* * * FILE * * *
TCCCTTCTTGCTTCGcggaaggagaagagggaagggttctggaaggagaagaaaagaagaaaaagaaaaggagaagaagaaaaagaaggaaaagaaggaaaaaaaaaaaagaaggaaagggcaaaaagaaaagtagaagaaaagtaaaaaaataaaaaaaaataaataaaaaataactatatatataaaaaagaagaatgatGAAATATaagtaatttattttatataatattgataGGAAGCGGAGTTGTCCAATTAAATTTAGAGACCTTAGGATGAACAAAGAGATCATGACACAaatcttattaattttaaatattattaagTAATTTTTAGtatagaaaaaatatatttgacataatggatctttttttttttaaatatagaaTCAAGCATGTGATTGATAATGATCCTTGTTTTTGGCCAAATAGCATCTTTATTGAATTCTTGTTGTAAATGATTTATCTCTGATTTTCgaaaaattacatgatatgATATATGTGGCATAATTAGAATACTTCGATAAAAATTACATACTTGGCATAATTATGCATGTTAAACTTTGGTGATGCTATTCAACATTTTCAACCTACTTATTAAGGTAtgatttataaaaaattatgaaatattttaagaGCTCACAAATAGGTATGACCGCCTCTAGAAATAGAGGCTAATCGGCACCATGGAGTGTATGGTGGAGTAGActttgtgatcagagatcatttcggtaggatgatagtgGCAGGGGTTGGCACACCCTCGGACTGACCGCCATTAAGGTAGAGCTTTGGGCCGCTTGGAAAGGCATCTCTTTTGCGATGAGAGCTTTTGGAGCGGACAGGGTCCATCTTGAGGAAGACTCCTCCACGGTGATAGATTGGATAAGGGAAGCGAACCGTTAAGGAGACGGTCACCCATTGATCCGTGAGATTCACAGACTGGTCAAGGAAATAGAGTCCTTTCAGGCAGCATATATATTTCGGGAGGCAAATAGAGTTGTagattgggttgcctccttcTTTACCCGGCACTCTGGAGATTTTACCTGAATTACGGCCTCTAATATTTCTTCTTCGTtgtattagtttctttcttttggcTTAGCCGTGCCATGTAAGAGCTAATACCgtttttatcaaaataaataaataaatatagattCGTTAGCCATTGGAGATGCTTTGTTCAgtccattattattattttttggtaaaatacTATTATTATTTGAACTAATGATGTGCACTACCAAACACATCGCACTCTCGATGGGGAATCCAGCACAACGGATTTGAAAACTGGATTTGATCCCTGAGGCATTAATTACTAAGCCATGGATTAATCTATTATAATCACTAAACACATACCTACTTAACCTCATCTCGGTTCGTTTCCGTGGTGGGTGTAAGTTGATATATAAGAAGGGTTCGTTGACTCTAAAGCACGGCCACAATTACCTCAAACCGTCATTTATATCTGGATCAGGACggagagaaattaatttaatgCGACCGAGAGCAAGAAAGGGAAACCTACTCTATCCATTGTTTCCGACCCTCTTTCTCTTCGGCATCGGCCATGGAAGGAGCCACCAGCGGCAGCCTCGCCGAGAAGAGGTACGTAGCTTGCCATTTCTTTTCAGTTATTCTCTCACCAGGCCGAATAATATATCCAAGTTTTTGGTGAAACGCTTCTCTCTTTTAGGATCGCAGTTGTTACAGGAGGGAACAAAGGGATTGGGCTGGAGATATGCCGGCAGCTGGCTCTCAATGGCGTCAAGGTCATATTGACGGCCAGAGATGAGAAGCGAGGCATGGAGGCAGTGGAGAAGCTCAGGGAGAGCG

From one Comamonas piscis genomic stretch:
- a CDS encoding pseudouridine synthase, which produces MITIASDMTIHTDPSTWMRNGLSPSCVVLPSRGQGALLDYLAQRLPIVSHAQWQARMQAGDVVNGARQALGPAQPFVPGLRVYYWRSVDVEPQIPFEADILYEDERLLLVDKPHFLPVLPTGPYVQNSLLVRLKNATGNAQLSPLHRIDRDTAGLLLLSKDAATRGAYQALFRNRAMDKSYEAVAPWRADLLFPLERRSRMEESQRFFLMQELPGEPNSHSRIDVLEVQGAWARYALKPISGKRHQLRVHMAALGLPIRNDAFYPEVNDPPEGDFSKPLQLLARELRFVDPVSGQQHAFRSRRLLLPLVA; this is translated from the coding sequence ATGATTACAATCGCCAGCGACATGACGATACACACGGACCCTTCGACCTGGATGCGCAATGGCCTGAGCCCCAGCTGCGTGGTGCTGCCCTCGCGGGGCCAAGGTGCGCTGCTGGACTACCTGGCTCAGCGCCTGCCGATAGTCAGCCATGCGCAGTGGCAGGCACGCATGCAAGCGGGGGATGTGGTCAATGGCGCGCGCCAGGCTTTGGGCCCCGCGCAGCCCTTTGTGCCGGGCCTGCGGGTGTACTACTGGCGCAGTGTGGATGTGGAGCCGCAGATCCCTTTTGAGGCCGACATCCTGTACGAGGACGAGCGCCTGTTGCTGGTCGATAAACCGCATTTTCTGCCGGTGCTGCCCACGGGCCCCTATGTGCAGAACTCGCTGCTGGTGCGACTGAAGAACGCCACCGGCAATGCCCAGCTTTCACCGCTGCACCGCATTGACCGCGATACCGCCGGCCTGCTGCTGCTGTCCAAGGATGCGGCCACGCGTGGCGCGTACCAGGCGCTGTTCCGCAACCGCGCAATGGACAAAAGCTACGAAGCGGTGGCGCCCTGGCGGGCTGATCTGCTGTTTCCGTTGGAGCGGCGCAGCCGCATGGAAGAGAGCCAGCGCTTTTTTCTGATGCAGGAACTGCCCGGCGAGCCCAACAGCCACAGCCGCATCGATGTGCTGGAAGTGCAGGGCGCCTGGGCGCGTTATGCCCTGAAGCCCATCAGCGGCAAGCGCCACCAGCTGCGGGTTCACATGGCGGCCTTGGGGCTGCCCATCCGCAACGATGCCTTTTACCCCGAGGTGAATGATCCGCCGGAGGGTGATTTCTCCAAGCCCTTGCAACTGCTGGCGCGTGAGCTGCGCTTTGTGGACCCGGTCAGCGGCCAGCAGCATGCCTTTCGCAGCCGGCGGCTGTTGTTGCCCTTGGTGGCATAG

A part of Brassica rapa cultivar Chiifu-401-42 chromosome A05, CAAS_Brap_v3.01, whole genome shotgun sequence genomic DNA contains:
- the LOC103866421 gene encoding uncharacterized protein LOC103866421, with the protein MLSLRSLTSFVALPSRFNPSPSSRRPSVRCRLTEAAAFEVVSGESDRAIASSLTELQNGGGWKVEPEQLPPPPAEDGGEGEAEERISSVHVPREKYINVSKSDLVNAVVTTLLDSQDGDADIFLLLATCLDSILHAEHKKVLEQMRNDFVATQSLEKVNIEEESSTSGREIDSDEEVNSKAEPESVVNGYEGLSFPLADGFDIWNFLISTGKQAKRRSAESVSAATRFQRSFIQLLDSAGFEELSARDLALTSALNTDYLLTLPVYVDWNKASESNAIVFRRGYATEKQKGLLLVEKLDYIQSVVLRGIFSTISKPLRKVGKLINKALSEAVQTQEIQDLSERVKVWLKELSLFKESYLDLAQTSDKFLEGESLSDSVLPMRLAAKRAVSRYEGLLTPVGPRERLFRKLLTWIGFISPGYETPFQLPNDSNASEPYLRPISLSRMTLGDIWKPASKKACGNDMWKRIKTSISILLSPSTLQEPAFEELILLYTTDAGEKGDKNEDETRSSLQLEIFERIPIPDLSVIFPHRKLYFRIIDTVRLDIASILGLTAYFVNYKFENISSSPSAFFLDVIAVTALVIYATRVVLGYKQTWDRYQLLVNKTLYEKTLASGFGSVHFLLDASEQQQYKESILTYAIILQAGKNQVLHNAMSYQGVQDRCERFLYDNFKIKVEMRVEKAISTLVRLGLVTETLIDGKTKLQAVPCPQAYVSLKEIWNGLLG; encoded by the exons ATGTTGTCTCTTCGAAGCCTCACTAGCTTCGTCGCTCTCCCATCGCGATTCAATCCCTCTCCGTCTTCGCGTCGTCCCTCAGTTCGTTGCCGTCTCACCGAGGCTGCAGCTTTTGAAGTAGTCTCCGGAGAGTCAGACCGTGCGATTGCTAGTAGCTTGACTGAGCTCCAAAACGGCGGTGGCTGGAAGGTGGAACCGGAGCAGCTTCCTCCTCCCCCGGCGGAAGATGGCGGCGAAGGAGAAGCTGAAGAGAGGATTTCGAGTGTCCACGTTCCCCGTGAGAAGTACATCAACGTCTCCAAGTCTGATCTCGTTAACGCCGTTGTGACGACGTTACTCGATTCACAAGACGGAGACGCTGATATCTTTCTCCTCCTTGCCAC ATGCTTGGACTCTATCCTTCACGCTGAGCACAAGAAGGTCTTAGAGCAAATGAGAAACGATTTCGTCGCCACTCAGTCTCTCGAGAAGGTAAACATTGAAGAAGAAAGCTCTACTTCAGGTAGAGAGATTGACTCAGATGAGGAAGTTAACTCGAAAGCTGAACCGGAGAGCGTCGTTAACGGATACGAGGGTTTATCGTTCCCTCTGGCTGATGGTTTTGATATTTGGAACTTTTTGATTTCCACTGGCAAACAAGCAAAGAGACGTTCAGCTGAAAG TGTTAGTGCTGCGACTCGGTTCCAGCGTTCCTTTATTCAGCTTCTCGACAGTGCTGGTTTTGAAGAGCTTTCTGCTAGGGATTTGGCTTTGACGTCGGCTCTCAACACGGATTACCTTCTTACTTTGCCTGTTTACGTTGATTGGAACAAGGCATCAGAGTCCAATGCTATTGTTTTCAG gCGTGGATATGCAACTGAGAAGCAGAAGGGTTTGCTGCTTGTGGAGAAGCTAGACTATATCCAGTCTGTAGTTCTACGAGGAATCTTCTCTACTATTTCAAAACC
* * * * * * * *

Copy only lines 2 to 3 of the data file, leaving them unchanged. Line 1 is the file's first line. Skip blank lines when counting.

From one Comamonas piscis genomic stretch:
- a CDS encoding pseudouridine synthase, which produces MITIASDMTIHTDPSTWMRNGLSPSCVVLPSRGQGALLDYLAQRLPIVSHAQWQARMQAGDVVNGARQALGPAQPFVPGLRVYYWRSVDVEPQIPFEADILYEDERLLLVDKPHFLPVLPTGPYVQNSLLVRLKNATGNAQLSPLHRIDRDTAGLLLLSKDAATRGAYQALFRNRAMDKSYEAVAPWRADLLFPLERRSRMEESQRFFLMQELPGEPNSHSRIDVLEVQGAWARYALKPISGKRHQLRVHMAALGLPIRNDAFYPEVNDPPEGDFSKPLQLLARELRFVDPVSGQQHAFRSRRLLLPLVA; this is translated from the coding sequence ATGATTACAATCGCCAGCGACATGACGATACACACGGACCCTTCGACCTGGATGCGCAATGGCCTGAGCCCCAGCTGCGTGGTGCTGCCCTCGCGGGGCCAAGGTGCGCTGCTGGACTACCTGGCTCAGCGCCTGCCGATAGTCAGCCATGCGCAGTGGCAGGCACGCATGCAAGCGGGGGATGTGGTCAATGGCGCGCGCCAGGCTTTGGGCCCCGCGCAGCCCTTTGTGCCGGGCCTGCGGGTGTACTACTGGCGCAGTGTGGATGTGGAGCCGCAGATCCCTTTTGAGGCCGACATCCTGTACGAGGACGAGCGCCTGTTGCTGGTCGATAAACCGCATTTTCTGCCGGTGCTGCCCACGGGCCCCTATGTGCAGAACTCGCTGCTGGTGCGACTGAAGAACGCCACCGGCAATGCCCAGCTTTCACCGCTGCACCGCATTGACCGCGATACCGCCGGCCTGCTGCTGCTGTCCAAGGATGCGGCCACGCGTGGCGCGTACCAGGCGCTGTTCCGCAACCGCGCAATGGACAAAAGCTACGAAGCGGTGGCGCCCTGGCGGGCTGATCTGCTGTTTCCGTTGGAGCGGCGCAGCCGCATGGAAGAGAGCCAGCGCTTTTTTCTGATGCAGGAACTGCCCGGCGAGCCCAACAGCCACAGCCGCATCGATGTGCTGGAAGTGCAGGGCGCCTGGGCGCGTTATGCCCTGAAGCCCATCAGCGGCAAGCGCCACCAGCTGCGGGTTCACATGGCGGCCTTGGGGCTGCCCATCCGCAACGATGCCTTTTACCCCGAGGTGAATGATCCGCCGGAGGGTGATTTCTCCAAGCCCTTGCAACTGCTGGCGCGTGAGCTGCGCTTTGTGGACCCGGTCAGCGGCCAGCAGCATGCCTTTCGCAGCCGGCGGCTGTTGTTGCCCTTGGTGGCATAG